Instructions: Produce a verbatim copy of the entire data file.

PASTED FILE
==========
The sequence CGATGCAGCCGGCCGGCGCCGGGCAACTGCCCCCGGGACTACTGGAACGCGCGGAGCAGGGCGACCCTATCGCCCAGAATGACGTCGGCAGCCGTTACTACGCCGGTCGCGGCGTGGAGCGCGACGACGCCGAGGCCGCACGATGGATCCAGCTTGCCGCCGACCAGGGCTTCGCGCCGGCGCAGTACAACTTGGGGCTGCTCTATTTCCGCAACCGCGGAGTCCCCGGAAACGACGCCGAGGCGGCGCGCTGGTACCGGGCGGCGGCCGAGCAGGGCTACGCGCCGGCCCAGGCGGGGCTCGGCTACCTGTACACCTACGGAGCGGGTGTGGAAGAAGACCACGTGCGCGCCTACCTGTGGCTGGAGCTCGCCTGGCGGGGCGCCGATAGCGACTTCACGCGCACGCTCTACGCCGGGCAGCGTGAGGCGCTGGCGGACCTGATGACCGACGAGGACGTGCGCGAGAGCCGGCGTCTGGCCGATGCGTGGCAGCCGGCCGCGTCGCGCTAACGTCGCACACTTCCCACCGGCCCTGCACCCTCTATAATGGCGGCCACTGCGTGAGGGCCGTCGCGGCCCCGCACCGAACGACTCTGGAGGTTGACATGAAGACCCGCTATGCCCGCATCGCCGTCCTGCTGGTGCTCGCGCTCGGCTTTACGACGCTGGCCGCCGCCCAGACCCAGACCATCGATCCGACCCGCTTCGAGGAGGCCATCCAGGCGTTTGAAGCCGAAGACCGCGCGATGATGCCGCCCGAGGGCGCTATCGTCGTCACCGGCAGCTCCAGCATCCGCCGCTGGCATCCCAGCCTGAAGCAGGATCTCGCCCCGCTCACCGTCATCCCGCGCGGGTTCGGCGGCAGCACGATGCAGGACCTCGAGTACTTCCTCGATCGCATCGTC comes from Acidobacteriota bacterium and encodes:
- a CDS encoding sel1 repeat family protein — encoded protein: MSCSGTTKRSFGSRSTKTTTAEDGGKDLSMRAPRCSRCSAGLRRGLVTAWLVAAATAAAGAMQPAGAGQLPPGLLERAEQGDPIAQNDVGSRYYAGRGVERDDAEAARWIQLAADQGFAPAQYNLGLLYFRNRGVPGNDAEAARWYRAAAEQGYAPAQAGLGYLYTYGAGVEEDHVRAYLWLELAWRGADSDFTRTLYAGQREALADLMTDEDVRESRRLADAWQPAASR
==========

The sequence CGATGCAGCCGGCCGGCGCCGGGCAACTGCCCCCGGGACTACTGGAACGCGCGGAGCAGGGCGACCCTATCGCCCAGAATGACGTCGGCAGCCGTTACTACGCCGGTCGCGGCGTGGAGCGCGACGACGCCGAGGCCGCACGATGGATCCAGCTTGCCGCCGACCAGGGCTTCGCGCCGGCGCAGTACAACTTGGGGCTGCTCTATTTCCGCAACCGCGGAGTCCCCGGAAACGACGCCGAGGCGGCGCGCTGGTACCGGGCGGCGGCCGAGCAGGGCTACGCGCCGGCCCAGGCGGGGCTCGGCTACCTGTACACCTACGGAGCGGGTGTGGAAGAAGACCACGTGCGCGCCTACCTGTGGCTGGAGCTCGCCTGGCGGGGCGCCGATAGCGACTTCACGCGCACGCTCTACGCCGGGCAGCGTGAGGCGCTGGCGGACCTGATGACCGACGAGGACGTGCGCGAGAGCCGGCGTCTGGCCGATGCGTGGCAGCCGGCCGCGTCGCGCTAACGTCGCACACTTCCCACCGGCCCTGCACCCTCTATAATGGCGGCCACTGCGTGAGGGCCGTCGCGGCCCCGCACCGAACGACTCTGGAGGTTGACATGAAGACCCGCTATGCCCGCATCGCCGTCCTGCTGGTGCTCGCGCTCGGCTTTACGACGCTGGCCGCCGCCCAGACCCAGACCATCGATCCGACCCGCTTCGAGGAGGCCATCCAGGCGTTTGAAGCCGAAGACCGCGCGATGATGCCGCCCGAGGGCGCTATCGTCGTCACCGGCAGCTCCAGCATCCGCCGCTGGCATCCCAGCCTGAAGCAGGATCTCGCCCCGCTCACCGTCATCCCGCGCGGGTTCGGCGGCAGCACGATGCAGGACCTCGAGTACTTCCTCGATCGCATCGTC comes from Acidobacteriota bacterium and encodes:
- a CDS encoding sel1 repeat family protein — encoded protein: MSCSGTTKRSFGSRSTKTTTAEDGGKDLSMRAPRCSRCSAGLRRGLVTAWLVAAATAAAGAMQPAGAGQLPPGLLERAEQGDPIAQNDVGSRYYAGRGVERDDAEAARWIQLAADQGFAPAQYNLGLLYFRNRGVPGNDAEAARWYRAAAEQGYAPAQAGLGYLYTYGAGVEEDHVRAYLWLELAWRGADSDFTRTLYAGQREALADLMTDEDVRESRRLADAWQPAASR